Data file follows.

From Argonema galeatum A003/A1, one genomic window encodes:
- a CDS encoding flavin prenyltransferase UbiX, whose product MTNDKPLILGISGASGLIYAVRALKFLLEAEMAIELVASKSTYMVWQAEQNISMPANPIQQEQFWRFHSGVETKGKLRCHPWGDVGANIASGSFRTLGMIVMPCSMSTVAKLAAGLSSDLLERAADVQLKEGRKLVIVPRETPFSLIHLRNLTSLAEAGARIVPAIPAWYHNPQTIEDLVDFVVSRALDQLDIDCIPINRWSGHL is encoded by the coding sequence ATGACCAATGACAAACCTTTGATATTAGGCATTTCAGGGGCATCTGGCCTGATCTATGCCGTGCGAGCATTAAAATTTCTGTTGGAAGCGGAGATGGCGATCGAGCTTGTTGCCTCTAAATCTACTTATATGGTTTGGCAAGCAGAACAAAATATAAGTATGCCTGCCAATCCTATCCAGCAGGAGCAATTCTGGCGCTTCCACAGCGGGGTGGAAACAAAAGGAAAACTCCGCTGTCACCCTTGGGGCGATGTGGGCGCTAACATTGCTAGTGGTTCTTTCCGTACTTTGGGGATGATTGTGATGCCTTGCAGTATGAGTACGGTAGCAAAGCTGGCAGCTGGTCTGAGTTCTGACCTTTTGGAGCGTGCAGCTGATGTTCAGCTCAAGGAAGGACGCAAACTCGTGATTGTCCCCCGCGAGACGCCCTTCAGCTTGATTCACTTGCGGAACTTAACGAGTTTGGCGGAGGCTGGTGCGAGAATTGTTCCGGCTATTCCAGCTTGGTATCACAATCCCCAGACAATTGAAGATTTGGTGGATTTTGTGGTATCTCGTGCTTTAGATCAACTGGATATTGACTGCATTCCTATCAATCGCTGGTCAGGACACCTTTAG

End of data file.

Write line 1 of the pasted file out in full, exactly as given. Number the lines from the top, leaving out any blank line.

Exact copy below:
From Argonema galeatum A003/A1, one genomic window encodes: